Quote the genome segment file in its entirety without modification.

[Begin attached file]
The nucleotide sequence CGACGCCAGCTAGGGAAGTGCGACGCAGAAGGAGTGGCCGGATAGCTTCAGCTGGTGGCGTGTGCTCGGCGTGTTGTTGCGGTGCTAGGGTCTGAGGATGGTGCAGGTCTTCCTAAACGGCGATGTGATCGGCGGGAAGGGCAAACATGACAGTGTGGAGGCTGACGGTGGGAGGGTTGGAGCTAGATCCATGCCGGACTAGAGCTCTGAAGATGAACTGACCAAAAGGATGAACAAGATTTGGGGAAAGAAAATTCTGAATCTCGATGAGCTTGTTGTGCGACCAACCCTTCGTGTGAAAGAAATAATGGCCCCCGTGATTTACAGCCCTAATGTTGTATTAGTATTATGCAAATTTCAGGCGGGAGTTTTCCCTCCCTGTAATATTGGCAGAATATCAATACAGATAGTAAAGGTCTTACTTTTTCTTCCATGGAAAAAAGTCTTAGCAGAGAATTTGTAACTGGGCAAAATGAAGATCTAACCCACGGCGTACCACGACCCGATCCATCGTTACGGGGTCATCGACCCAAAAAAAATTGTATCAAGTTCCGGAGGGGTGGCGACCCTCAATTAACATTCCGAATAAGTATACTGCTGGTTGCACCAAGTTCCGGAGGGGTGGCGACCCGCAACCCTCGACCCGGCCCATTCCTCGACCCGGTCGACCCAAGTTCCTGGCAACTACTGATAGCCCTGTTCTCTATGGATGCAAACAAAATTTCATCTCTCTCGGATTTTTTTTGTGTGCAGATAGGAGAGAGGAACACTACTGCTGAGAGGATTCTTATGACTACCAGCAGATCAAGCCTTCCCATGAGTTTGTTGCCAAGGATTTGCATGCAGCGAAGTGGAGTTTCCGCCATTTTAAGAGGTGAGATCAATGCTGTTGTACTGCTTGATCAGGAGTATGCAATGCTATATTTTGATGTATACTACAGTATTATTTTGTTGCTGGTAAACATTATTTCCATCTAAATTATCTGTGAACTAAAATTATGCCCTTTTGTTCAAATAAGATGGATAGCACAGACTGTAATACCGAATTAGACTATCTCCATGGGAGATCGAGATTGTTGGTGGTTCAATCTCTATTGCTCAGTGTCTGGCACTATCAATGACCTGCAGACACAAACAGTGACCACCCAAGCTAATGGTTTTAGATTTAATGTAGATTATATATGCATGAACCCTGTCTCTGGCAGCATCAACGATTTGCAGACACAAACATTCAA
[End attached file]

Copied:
The nucleotide sequence CGACGCCAGCTAGGGAAGTGCGACGCAGAAGGAGTGGCCGGATAGCTTCAGCTGGTGGCGTGTGCTCGGCGTGTTGTTGCGGTGCTAGGGTCTGAGGATGGTGCAGGTCTTCCTAAACGGCGATGTGATCGGCGGGAAGGGCAAACATGACAGTGTGGAGGCTGACGGTGGGAGGGTTGGAGCTAGATCCATGCCGGACTAGAGCTCTGAAGATGAACTGACCAAAAGGATGAACAAGATTTGGGGAAAGAAAATTCTGAATCTCGATGAGCTTGTTGTGCGACCAACCCTTCGTGTGAAAGAAATAATGGCCCCCGTGATTTACAGCCCTAATGTTGTATTAGTATTATGCAAATTTCAGGCGGGAGTTTTCCCTCCCTGTAATATTGGCAGAATATCAATACAGATAGTAAAGGTCTTACTTTTTCTTCCATGGAAAAAAGTCTTAGCAGAGAATTTGTAACTGGGCAAAATGAAGATCTAACCCACGGCGTACCACGACCCGATCCATCGTTACGGGGTCATCGACCCAAAAAAAATTGTATCAAGTTCCGGAGGGGTGGCGACCCTCAATTAACATTCCGAATAAGTATACTGCTGGTTGCACCAAGTTCCGGAGGGGTGGCGACCCGCAACCCTCGACCCGGCCCATTCCTCGACCCGGTCGACCCAAGTTCCTGGCAACTACTGATAGCCCTGTTCTCTATGGATGCAAACAAAATTTCATCTCTCTCGGATTTTTTTTGTGTGCAGATAGGAGAGAGGAACACTACTGCTGAGAGGATTCTTATGACTACCAGCAGATCAAGCCTTCCCATGAGTTTGTTGCCAAGGATTTGCATGCAGCGAAGTGGAGTTTCCGCCATTTTAAGAGGTGAGATCAATGCTGTTGTACTGCTTGATCAGGAGTATGCAATGCTATATTTTGATGTATACTACAGTATTATTTTGTTGCTGGTAAACATTATTTCCATCTAAATTATCTGTGAACTAAAATTATGCCCTTTTGTTCAAATAAGATGGATAGCACAGACTGTAATACCGAATTAGACTATCTCCATGGGAGATCGAGATTGTTGGTGGTTCAATCTCTATTGCTCAGTGTCTGGCACTATCAATGACCTGCAGACACAAACAGTGACCACCCAAGCTAATGGTTTTAGATTTAATGTAGATTATATATGCATGAACCCTGTCTCTGGCAGCATCAACGATTTGCAGACACAAACATTCAA